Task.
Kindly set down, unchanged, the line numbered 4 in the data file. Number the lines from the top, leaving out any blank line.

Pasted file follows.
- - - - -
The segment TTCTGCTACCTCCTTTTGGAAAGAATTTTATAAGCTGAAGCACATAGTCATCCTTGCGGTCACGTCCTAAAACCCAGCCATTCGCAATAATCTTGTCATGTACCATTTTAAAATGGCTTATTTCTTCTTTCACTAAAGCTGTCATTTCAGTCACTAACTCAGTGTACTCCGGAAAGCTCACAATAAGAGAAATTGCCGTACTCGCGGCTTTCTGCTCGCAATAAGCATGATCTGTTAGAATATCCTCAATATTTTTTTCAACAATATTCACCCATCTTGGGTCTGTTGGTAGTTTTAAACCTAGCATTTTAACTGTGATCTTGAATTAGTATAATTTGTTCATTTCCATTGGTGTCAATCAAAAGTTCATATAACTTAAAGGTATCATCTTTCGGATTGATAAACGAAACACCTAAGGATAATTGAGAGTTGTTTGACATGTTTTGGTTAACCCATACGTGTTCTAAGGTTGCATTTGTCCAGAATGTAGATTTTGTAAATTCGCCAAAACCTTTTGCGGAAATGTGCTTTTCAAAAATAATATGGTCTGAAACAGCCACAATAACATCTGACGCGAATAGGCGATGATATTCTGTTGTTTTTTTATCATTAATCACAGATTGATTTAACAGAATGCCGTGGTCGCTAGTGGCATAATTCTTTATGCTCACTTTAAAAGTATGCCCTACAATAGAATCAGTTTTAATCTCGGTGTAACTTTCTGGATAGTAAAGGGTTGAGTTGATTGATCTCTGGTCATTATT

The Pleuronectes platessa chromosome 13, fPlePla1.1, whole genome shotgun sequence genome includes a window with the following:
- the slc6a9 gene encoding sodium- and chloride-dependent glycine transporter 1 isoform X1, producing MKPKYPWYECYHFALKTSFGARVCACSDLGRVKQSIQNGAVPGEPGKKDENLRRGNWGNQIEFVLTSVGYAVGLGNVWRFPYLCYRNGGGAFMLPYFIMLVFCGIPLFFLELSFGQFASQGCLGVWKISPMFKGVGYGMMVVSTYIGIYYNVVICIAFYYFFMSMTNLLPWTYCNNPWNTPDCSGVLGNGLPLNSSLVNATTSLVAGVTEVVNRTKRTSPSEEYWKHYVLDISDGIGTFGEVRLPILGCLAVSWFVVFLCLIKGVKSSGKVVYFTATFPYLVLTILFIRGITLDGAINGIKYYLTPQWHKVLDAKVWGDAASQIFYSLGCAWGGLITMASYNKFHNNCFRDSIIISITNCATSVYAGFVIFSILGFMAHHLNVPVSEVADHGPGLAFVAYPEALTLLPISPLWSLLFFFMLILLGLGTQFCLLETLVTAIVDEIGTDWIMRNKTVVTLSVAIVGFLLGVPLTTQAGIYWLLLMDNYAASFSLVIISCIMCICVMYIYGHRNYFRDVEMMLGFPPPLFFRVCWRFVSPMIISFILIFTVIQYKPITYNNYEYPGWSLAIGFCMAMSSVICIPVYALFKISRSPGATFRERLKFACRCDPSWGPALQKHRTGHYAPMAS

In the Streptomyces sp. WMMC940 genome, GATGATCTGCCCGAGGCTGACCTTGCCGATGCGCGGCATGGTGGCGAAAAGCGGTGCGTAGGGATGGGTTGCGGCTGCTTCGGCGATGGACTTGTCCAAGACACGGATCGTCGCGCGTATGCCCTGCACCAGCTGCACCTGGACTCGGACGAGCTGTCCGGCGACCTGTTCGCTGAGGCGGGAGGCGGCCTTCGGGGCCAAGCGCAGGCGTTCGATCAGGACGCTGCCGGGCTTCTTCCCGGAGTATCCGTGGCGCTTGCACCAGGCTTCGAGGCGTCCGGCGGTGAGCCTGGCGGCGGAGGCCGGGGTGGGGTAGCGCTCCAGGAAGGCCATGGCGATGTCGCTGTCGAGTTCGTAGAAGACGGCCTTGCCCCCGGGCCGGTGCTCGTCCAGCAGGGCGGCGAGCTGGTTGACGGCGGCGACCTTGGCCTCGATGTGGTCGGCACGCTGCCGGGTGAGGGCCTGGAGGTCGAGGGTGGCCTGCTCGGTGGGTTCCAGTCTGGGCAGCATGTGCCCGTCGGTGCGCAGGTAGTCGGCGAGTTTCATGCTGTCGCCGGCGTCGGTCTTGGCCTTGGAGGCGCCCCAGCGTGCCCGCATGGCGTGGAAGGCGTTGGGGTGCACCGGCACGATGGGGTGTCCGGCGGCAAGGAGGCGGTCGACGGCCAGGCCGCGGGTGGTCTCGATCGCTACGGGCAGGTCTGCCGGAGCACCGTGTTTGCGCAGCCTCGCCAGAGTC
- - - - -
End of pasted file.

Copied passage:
In the Streptomyces sp. WMMC940 genome, GATGATCTGCCCGAGGCTGACCTTGCCGATGCGCGGCATGGTGGCGAAAAGCGGTGCGTAGGGATGGGTTGCGGCTGCTTCGGCGATGGACTTGTCCAAGACACGGATCGTCGCGCGTATGCCCTGCACCAGCTGCACCTGGACTCGGACGAGCTGTCCGGCGACCTGTTCGCTGAGGCGGGAGGCGGCCTTCGGGGCCAAGCGCAGGCGTTCGATCAGGACGCTGCCGGGCTTCTTCCCGGAGTATCCGTGGCGCTTGCACCAGGCTTCGAGGCGTCCGGCGGTGAGCCTGGCGGCGGAGGCCGGGGTGGGGTAGCGCTCCAGGAAGGCCATGGCGATGTCGCTGTCGAGTTCGTAGAAGACGGCCTTGCCCCCGGGCCGGTGCTCGTCCAGCAGGGCGGCGAGCTGGTTGACGGCGGCGACCTTGGCCTCGATGTGGTCGGCACGCTGCCGGGTGAGGGCCTGGAGGTCGAGGGTGGCCTGCTCGGTGGGTTCCAGTCTGGGCAGCATGTGCCCGTCGGTGCGCAGGTAGTCGGCGAGTTTCATGCTGTCGCCGGCGTCGGTCTTGGCCTTGGAGGCGCCCCAGCGTGCCCGCATGGCGTGGAAGGCGTTGGGGTGCACCGGCACGATGGGGTGTCCGGCGGCAAGGAGGCGGTCGACGGCCAGGCCGCGGGTGGTCTCGATCGCTACGGGCAGGTCTGCCGGAGCACCGTGTTTGCGCAGCCTCGCCAGAGTC